Genetics

Studies have shown that the cause is strongly correlated with the familial component. A literature review of several studies determined that individuals who have first-degree relatives with panic disorder are up to 20 times more likely to develop the disorder than control subjects.[8] Family studies of twins also support strong correlation of panic disorder and genetics. It is indicated that identical twins have a significantly higher matching rate for panic disorder than fraternal twins. Studies further suggest that if an identical twin has panic disorder 40% of the time the other twin will develop the disorder.[1][2]

Autonomic nervous system

Biological theories suggest that defects in an individual’s autonomic nervous system are potential causes for the development of panic disorder. Such defects in the autonomic nervous system result in hypersensitivity, increased arousal and chemical imbalance which can lead to panic attacks.[9] Other studies reveal that abnormalities in the brain contribute to the development of panic disorder. Evidence from imaging studies have shown abnormalities in cerebral blood flow and cerebral metabolism. Furthermore, researchers believe that the brain’s limbic system, specifically the amygdala, is responsible for the misinterpretation of the significance of bodily sensations. As the amygdala misinterprets a situation, the parabrachial nucleus is stimulated causing an increase in respiratory rate while also causing an increase in norephinephrine release resulting in an increase in blood pressure and heart rate.[8]

Substance abuse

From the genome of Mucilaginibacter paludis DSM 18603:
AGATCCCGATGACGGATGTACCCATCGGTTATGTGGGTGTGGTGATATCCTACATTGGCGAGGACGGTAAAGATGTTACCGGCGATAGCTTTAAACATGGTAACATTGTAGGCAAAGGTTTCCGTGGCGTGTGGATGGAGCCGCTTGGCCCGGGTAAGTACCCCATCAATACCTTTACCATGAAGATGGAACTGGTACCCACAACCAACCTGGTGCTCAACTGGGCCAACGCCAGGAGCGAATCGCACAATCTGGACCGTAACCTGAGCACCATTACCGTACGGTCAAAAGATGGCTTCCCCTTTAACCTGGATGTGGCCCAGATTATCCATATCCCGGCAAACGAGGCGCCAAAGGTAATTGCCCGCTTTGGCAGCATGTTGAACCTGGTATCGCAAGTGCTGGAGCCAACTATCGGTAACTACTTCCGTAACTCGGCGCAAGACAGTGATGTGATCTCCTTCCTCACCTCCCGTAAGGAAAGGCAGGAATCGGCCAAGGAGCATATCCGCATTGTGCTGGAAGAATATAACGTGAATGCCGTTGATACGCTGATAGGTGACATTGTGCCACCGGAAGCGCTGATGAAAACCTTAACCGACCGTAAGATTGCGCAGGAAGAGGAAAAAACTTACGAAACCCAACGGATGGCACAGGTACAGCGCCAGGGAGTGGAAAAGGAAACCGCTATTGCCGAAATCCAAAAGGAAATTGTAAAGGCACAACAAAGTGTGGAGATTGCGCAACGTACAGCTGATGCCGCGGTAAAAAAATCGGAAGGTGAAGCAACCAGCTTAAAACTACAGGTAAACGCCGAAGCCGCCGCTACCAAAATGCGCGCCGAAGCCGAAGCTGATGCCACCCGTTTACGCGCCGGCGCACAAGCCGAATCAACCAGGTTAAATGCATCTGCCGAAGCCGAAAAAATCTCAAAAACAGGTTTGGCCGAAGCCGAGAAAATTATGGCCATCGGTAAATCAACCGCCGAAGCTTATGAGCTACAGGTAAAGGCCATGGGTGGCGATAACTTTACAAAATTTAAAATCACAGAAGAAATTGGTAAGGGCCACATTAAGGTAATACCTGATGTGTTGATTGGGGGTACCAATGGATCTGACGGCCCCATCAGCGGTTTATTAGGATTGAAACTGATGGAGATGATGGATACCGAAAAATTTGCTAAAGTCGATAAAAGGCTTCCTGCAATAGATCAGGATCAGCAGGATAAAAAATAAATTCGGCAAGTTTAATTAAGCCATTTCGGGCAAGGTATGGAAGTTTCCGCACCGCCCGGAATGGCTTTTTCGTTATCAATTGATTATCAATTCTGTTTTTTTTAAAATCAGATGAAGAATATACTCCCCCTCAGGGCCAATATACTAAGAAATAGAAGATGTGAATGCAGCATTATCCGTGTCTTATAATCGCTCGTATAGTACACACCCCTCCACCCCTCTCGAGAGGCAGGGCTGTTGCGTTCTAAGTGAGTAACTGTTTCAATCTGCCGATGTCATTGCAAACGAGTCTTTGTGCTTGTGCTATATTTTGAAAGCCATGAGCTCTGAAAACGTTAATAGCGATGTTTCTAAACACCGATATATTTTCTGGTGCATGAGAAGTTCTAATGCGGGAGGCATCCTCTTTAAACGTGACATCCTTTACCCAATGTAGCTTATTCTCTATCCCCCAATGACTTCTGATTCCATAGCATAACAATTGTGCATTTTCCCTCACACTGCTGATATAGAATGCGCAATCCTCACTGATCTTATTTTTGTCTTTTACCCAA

Research shows a strong relationship between panic disorder and drug and alcohol abuse. It has been proposed that those with panic disorder use smoking and alcohol as a means of self-medication. However, other models suggest that substance abuse can exacerbate symptoms of panic disorder. One study indicates that smoking is three times more prevalent and harmful and that hazardous alcohol abuse is twice as prevalent in individuals with a history of panic attacks.[10]

Psychological factors

Other theories suggest that panic disorder is related to psychological factors. Individuals with panic disorder commonly have a history of anxiety sensitivity in which they perceive bodily sensations to result in severe and life-threatening consequences.[11] An individual is likely to develop panic disorder if he/she has a history of physical or sexual abuse. Other potential causes include physical illness, significant life transitions, or severe stress such as the death of a family member.[12]

Characteristics/Clinical presentation

According to the Diagnostic and Statistical Manual of Mental Disorders, 4th Edition (DSM-IV), diagnostic criteria includes: “recurrent unexpected panic attacks” that are followed by 1 month or more of “persistent concern about having additional attacks,” “worry about the implications of the attack or its consequences,” or “significant change in behavior related to attacks.”[7]

Signs and symptoms